A proposed rule change to the Freedom of Information Act would give federal agencies a special exemption when it comes to certain types of information requests. The change would allow agencies to tell citizens requesting certain law-enforcement or national security documents that records don’t exist – even when they do.
Under current rules of the FOIA, the government may withhold information and say that it can "neither confirm nor deny" the existence of such records. The new changes would give them a license to lie. The new proposal is part of a lengthy rule revision by the Department of Justice. Open-government groups object.
"We don’t believe the statute allows the government to lie to FOIA requesters,” Mike German, senior policy counsel for the American Civil Liberties Union told ProPublica. Obviously the group opposes the provision.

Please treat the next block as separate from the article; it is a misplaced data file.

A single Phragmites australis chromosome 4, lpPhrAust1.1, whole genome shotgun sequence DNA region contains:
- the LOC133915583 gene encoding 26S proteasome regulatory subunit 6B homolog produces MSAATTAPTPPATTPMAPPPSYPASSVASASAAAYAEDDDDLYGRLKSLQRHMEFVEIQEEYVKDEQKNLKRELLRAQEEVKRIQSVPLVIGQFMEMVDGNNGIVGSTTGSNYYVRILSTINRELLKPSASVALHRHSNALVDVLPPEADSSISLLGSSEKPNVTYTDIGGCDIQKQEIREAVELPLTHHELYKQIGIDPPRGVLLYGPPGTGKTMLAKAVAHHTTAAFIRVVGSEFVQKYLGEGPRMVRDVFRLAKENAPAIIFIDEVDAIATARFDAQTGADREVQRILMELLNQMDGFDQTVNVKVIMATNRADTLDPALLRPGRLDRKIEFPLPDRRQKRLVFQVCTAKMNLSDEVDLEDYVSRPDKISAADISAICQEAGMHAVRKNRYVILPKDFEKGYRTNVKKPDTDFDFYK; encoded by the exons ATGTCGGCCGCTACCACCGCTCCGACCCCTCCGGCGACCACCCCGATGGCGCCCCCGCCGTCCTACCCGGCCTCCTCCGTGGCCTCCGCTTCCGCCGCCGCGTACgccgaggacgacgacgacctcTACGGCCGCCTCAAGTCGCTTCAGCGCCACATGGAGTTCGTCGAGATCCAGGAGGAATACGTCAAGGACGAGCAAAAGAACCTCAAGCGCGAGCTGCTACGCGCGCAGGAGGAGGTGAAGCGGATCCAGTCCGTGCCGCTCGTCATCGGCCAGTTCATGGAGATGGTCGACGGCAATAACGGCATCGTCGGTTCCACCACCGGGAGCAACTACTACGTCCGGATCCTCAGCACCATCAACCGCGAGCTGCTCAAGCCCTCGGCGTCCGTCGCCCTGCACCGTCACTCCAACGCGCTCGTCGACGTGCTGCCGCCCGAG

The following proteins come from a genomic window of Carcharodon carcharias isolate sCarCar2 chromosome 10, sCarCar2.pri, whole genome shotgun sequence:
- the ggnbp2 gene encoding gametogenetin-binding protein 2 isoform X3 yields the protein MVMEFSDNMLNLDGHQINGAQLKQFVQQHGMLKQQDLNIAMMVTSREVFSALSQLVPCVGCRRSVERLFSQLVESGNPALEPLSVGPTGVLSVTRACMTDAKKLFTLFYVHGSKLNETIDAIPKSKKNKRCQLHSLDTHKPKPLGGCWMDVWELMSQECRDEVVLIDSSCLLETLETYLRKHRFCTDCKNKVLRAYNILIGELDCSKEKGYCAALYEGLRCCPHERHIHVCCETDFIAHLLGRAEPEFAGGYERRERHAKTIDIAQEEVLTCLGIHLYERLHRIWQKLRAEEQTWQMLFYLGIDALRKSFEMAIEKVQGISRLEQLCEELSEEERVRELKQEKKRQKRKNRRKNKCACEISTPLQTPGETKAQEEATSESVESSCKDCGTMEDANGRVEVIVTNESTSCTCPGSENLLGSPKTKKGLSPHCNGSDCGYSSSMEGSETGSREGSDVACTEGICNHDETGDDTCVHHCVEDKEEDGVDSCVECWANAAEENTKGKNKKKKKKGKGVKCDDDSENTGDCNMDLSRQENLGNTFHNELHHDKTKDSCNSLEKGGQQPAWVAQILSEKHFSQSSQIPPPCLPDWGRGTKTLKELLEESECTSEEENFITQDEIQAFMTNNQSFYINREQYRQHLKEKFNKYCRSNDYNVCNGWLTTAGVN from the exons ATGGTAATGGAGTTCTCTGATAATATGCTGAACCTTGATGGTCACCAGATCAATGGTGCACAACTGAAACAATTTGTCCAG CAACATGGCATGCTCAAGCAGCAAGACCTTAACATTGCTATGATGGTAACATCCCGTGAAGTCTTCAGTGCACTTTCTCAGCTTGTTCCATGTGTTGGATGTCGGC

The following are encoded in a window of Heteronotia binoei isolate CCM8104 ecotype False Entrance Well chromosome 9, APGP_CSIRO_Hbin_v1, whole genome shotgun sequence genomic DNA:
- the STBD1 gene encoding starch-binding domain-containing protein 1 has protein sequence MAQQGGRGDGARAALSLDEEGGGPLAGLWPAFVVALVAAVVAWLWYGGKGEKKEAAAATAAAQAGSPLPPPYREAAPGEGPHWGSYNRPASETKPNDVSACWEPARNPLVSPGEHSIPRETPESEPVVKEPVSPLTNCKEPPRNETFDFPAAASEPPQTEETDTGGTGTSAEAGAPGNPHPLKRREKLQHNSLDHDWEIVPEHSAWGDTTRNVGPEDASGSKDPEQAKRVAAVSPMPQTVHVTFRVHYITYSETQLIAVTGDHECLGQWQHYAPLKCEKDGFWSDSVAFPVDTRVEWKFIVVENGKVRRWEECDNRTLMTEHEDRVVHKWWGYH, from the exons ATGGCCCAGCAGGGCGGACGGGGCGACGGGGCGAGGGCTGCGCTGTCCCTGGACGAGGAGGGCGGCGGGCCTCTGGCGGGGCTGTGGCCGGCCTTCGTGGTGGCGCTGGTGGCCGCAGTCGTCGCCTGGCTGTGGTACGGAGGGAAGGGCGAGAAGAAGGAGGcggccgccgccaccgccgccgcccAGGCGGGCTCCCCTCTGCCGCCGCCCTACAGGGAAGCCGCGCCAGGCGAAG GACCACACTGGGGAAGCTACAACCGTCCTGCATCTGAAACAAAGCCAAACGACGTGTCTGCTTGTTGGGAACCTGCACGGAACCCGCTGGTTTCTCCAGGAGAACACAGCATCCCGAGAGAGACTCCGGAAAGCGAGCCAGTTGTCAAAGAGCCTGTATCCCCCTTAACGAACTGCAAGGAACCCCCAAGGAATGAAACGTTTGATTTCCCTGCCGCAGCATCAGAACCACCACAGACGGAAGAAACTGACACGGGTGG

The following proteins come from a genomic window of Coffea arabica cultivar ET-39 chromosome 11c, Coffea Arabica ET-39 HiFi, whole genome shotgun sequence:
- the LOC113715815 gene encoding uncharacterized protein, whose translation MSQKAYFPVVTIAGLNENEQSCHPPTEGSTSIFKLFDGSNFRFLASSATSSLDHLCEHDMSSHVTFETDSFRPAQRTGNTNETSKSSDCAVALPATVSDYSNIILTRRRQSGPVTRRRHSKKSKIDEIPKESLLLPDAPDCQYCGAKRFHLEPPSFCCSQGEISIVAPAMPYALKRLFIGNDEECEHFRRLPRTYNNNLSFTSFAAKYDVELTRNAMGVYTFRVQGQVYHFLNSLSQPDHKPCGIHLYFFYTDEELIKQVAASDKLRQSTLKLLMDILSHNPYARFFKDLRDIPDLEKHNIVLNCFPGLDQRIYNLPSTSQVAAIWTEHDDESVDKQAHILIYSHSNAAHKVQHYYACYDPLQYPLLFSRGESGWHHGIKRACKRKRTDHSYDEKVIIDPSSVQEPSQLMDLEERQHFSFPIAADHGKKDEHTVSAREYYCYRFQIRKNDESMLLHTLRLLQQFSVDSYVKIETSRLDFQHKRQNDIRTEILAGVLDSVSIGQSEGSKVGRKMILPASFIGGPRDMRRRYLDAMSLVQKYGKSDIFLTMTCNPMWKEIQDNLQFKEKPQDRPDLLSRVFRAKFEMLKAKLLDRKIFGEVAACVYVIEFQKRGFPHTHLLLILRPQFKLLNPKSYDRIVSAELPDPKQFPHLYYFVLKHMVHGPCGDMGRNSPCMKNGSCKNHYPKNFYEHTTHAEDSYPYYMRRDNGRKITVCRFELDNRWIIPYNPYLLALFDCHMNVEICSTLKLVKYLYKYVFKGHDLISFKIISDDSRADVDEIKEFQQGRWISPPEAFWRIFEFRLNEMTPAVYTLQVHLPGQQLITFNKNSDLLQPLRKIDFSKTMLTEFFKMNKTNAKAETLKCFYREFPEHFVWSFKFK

The ACLU, Citizens for Responsibility and Ethics in Washington and OpenTheGovernment.org said that this change would “dramatically undermine government integrity by allowing a law designed to provide public access to government to be twisted."
Advocacy groups propose different language: something along the lines of "you have requested …records which, if they exist, would not be subject to the disclosure requirements of FOIA..."
Advocacy groups also say that the proposed rule change could undermine judicial proceedings.
In a recent case brought by the ACLU of Southern California, the FBI denied the existence of documents, but the court later found that documents did exist. The judge on the case, U.S. District Judge Cormac Carney wrote in his decision that the “Government cannot, under any circumstance, affirmatively mislead the Court.”
The DOJ draft FOIA rule was published in March, but it re-opened comment submissions in September at the request of advocacy groups. The new comment period ended on October 19. The DOJ had no comment on the story written by ProPublica.
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